The August Meeting of the 17 Group will be addressed by Brian Costar, Professor of Political Science at Swinburne University in Melbourne, on the topic “Have the Young Lost Confidence in Democracy?” This will occur at 7 pm on Wednesday the 1st of August at the usual address, namely in unit 6 at 20 Drury St, West End.
Here is a brief summary of his talk that Brian has provided:
A recent Lowy Centre report told us that the young have lost confidence in democracy. While this is not true, there are some worrying trends in citizen participation in certain sorts of politics. For example, the voter turnout in the 21 July Melbourne bye-election was a record low of 67 %. There are reasons for this which should especially alarm West Enders. Come along and find out why.
Brief biographical remarks:
Brian Costar is a Queensland graduate of ancient vintage, but still remembers someone or other as the best lecturer he has ever heard. He fled to southern climes in 1977 and is now Prof of Political Science at Swinburne University in Melbourne where he continues to corrupt the feckless youth. He is also the coordinator of the Democratic Audit of Australia of which Trotsky is the (very) absent patron.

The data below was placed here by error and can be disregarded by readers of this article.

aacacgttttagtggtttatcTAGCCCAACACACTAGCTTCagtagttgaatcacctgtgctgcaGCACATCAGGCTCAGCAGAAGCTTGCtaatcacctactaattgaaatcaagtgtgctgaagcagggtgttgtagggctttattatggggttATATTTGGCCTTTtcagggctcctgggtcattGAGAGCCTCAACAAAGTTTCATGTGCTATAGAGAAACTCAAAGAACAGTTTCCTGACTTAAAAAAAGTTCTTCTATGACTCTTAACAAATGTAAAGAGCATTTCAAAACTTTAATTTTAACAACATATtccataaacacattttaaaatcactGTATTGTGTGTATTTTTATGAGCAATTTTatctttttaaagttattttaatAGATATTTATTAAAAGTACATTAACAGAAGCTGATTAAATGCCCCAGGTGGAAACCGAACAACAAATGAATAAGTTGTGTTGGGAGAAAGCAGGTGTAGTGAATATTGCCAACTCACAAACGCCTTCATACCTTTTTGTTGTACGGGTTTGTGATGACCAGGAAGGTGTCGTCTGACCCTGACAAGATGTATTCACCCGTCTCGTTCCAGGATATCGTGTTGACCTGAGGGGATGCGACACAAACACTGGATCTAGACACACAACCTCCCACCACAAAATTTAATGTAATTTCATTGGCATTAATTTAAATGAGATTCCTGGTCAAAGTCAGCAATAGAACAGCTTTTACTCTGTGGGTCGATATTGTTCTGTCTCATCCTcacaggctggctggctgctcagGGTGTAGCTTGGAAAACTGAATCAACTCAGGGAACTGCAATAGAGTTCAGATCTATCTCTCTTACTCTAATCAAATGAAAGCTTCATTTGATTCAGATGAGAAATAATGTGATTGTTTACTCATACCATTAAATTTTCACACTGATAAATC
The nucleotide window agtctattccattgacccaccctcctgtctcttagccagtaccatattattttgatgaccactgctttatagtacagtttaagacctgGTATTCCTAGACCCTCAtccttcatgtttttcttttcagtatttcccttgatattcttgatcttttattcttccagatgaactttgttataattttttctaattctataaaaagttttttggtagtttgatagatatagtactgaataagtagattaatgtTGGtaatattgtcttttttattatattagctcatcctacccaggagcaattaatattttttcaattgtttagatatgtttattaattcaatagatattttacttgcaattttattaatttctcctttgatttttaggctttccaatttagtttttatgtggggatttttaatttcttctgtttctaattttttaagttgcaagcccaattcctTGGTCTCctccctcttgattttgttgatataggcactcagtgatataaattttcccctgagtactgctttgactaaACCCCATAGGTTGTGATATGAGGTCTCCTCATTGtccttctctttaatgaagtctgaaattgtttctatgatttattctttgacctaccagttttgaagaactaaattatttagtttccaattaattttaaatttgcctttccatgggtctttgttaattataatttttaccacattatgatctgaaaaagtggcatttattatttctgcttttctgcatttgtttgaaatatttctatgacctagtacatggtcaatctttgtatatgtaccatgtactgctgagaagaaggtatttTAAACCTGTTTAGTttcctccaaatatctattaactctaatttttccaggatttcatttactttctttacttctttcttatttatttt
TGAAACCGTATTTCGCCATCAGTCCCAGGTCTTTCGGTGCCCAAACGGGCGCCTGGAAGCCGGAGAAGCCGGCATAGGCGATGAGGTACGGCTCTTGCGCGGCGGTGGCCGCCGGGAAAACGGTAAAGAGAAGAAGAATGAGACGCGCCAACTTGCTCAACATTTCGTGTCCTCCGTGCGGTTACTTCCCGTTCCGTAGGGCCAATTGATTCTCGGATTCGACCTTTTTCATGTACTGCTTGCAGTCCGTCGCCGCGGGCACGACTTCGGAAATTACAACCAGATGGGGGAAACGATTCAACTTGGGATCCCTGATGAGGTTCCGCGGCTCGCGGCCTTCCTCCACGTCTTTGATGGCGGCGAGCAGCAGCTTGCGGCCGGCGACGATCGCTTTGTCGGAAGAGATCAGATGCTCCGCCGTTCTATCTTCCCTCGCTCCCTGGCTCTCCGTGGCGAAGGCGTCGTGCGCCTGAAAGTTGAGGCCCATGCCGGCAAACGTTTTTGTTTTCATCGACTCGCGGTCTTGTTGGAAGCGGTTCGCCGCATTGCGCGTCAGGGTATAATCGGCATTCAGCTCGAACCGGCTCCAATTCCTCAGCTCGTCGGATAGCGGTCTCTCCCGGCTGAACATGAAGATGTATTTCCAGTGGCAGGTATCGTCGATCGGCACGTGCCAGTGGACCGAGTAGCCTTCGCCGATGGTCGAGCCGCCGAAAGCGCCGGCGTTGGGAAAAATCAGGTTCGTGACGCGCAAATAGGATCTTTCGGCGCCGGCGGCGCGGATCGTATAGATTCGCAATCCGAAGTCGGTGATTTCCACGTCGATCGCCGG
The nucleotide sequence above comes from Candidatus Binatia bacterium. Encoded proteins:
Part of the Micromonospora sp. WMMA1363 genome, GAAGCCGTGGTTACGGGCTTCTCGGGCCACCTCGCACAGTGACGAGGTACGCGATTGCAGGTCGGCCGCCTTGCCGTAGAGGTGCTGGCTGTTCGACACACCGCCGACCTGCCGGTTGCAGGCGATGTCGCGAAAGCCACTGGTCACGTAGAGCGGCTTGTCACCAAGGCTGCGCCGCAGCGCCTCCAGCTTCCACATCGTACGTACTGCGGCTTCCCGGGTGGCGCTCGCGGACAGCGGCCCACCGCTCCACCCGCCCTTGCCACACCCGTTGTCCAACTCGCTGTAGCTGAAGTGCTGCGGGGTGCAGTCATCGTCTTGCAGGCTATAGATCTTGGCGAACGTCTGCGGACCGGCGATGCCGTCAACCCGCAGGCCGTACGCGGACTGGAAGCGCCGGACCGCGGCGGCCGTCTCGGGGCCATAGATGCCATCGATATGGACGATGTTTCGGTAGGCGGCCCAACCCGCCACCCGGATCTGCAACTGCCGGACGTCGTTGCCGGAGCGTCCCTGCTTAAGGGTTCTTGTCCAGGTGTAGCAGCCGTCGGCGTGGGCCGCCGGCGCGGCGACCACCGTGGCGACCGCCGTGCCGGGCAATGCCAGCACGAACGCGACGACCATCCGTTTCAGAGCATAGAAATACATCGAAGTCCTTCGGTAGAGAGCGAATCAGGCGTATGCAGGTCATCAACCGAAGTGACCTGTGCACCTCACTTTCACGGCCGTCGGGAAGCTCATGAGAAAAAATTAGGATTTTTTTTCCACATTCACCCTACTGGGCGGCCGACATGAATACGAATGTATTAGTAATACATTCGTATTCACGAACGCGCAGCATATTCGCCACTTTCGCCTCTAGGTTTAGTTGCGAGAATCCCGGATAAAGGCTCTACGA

Last and only perhaps not least the perennial question: will Leon be there? Patron of the Democratic Audit though he may be, he has just shot us this opening salvo from his “The Principles of Democracy and Proletarian Dictatorship” of 1918, which, familiar though it may be to you all, is worth citing, as it implies all the usual ambivalence about his intentions with respect to our humble gathering:
“As Marxists, we have never been idol-worshipers of formal democracy. In a society of classes, democratic institutions not only do not eliminate class struggle, but also give to class interests an utterly imperfect expression. The propertied classes always have at their disposal tens and hundreds of means for falsifying, subverting and violating the will of the toilers. And democratic institutions become a still less perfect medium for the expression of the class struggle under revolutionary circumstances. Marx called revolutions “the locomotives of history.” Owing to the open and direct struggle for power, the working people acquire much political experience in a short time and pass rapidly from one stage to the next in their development. The ponderous machinery of democratic institutions lags behind this evolution all the more, the bigger the country and the less perfect its technical apparatus.”
There is a scrawled marginal note to the third sentence which seems to read :”eg R.Murdoch, G. Rinehart, C.Palmer” and to the fourth “eg young ockers”, while the last two words are underlined in red with the heavily exclamationised word “Canberra !!!!” appended after them. But Leon or not, append yourself to this meeting!